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Will there be a plea deal for Jeffrey Basil?

While several legal issues still hover over the continuing Jeffrey J. Basil murder case, local defense attorneys and law enforcement sources say it’s highly possible that the two sides could work out a plea agreement in the fatal incident at Molly’s Pub.

Basil, 36, of Amherst, the manager at Molly’s, was convicted of second-degree murder in January after having pushed William C. Sager Jr. down the stairs of the Main Street bar in University Heights on May 11, 2014, causing a skull fracture that led to his death July 31. Sager, an Air National Guardsman, was 28.

However, on May 5, State Supreme Court Justice Penny M. Wolfgang set aside the verdict, citing the prejudicial conduct of one of the jurors.

It is still unclear whether Erie County District Attorney Frank A. Sedita III will appeal Wolfgang’s ruling before the next scheduled court date, June 9.

“We haven’t made our decision,” Sedita said. “My Appeals Bureau is conducting more research.”

Referring to the court date, the district attorney added, “We’ll have a decision by then.”

If Sedita decides not to appeal, or if he appeals and loses, that would set the stage for a new trial for Basil – unless the two sides can come to a plea agreement.

Neither Sedita nor defense attorney Joel L. Daniels would tip his hand on that point.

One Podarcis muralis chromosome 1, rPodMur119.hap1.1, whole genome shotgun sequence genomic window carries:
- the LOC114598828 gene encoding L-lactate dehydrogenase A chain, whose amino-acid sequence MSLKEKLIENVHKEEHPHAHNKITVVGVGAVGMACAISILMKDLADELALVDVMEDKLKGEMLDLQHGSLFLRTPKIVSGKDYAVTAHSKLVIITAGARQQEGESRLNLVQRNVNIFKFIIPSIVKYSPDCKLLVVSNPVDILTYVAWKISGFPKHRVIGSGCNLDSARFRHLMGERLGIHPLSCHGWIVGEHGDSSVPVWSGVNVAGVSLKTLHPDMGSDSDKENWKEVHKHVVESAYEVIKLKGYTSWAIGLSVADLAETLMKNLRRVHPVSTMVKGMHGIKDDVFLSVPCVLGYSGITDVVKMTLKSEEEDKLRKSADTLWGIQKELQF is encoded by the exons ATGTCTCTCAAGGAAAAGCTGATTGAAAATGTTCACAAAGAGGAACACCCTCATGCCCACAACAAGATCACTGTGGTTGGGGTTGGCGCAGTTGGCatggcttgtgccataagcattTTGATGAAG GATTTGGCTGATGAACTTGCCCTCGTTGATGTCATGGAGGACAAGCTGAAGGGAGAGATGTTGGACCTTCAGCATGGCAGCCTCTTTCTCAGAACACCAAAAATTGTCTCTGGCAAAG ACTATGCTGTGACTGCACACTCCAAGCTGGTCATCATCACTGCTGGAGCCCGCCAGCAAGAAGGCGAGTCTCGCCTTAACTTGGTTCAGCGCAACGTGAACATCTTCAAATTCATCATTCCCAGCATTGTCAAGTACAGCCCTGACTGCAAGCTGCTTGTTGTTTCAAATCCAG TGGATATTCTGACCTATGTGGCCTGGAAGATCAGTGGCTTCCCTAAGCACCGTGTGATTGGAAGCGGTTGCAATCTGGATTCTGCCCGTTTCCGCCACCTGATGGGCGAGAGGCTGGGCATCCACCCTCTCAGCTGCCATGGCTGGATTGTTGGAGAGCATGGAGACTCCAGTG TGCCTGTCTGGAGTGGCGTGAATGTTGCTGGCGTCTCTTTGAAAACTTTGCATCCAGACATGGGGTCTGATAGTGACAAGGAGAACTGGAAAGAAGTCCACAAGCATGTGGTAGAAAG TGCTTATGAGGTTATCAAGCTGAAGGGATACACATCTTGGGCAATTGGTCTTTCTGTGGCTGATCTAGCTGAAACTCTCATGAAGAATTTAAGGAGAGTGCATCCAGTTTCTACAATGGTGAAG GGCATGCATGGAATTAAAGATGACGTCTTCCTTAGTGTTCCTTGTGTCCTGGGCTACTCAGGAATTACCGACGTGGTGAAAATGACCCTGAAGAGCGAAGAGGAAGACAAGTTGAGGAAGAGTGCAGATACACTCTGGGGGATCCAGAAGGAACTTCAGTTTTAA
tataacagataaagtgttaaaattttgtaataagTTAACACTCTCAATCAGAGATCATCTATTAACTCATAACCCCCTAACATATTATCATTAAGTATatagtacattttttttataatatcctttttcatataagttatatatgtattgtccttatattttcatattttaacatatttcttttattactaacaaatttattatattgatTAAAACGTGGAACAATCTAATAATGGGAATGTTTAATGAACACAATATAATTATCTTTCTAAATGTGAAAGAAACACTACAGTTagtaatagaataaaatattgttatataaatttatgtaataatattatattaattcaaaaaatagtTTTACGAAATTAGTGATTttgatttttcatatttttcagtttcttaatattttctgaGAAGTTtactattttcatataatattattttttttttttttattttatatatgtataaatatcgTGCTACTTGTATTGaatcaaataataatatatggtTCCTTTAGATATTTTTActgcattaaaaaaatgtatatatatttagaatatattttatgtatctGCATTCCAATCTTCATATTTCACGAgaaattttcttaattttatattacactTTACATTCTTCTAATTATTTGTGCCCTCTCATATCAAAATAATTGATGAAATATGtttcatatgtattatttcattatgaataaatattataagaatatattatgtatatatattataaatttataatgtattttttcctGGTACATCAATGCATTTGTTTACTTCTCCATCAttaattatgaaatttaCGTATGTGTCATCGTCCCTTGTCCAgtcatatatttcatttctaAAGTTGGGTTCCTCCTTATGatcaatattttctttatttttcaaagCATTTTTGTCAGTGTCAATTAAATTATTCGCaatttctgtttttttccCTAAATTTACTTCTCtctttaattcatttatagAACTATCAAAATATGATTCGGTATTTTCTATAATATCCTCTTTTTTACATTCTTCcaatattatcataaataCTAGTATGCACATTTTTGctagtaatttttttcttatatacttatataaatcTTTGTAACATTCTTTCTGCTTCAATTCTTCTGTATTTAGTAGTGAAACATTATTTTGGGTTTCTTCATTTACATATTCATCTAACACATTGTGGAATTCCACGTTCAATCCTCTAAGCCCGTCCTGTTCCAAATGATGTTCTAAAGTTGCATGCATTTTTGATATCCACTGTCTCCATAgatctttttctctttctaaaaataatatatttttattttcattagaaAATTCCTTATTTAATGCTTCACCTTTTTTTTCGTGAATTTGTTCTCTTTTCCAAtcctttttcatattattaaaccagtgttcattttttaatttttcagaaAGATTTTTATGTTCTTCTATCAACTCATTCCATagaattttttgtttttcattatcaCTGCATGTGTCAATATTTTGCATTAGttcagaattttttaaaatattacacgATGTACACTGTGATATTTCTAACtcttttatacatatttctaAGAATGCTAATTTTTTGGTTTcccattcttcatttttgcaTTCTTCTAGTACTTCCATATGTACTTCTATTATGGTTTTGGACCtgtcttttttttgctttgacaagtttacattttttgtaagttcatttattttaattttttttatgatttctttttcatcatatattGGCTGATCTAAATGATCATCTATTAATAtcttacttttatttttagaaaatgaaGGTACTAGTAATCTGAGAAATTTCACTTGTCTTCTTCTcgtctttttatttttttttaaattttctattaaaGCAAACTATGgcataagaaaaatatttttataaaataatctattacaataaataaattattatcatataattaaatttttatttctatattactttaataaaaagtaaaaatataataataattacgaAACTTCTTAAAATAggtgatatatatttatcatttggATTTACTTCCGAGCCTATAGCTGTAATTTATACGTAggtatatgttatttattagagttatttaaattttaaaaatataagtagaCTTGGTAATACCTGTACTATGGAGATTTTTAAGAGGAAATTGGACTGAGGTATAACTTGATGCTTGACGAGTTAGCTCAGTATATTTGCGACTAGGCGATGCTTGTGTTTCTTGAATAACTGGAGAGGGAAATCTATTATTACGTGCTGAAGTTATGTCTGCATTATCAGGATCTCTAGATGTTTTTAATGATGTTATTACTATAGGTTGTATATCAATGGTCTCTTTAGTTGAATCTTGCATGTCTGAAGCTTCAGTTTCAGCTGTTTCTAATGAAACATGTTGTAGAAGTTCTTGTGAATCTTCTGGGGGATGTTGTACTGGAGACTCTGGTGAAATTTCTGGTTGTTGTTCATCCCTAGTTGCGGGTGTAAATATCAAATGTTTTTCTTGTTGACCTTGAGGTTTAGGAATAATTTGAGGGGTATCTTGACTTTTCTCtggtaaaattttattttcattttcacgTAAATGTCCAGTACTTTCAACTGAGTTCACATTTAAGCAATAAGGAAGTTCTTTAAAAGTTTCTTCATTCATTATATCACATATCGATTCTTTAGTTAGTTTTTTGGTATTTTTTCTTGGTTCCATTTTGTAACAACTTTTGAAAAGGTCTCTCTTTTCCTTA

“We can’t rule out a plea,” Daniels said. “We just have to wait and see.”

Sedita wouldn’t even go that far. “I will neither confirm nor deny nor comment on plea negotiations for one simple reason: I am ethically barred from doing so,” he said.

While there is no such restriction on others in the criminal-justice system who aren’t involved in the Basil case, several usually talkative defense attorneys didn’t want their names used in this highly charged case.

Discussions with five of Buffalo’s leading defense attorneys and two top local law enforcement officials suggest that in this case, a plea agreement almost makes too much sense for it not to happen.

A second trial would create possible problems for both sides. “Plea bargaining limits risk for both sides,” said defense attorney Thomas H. Burton. “Would a plea bargain here be surprising? The answer is no. … One would think there might be room here to resolve this with a plea.”

Another local defense attorney, who would not be quoted by name, said a new trial would be a calculated risk for both the prosecution and the defense, adding, “A plea bargain in this case, I believe, is a sensible way to avoid a worse outcome for either side.”

Still another said that while he thinks the district attorney should consider a plea deal, he’s not optimistic that the prosecution will make such an offer. “But if there is,” he said, “I think any responsible defense attorney would have to consider a plea agreement.”

The potential for a plea deal comes from a strong belief in the local legal community that the facts of the case seem to more closely fit the charge of first-degree manslaughter, or “man-1” for short.

In simplest terms, second-degree murder in New York State applies when a person intentionally causes the death of another person. First-degree manslaughter involves a person who intends to cause serious physical injury but instead causes death. And second-degree manslaughter applies when a person “recklessly” causes the other one’s death.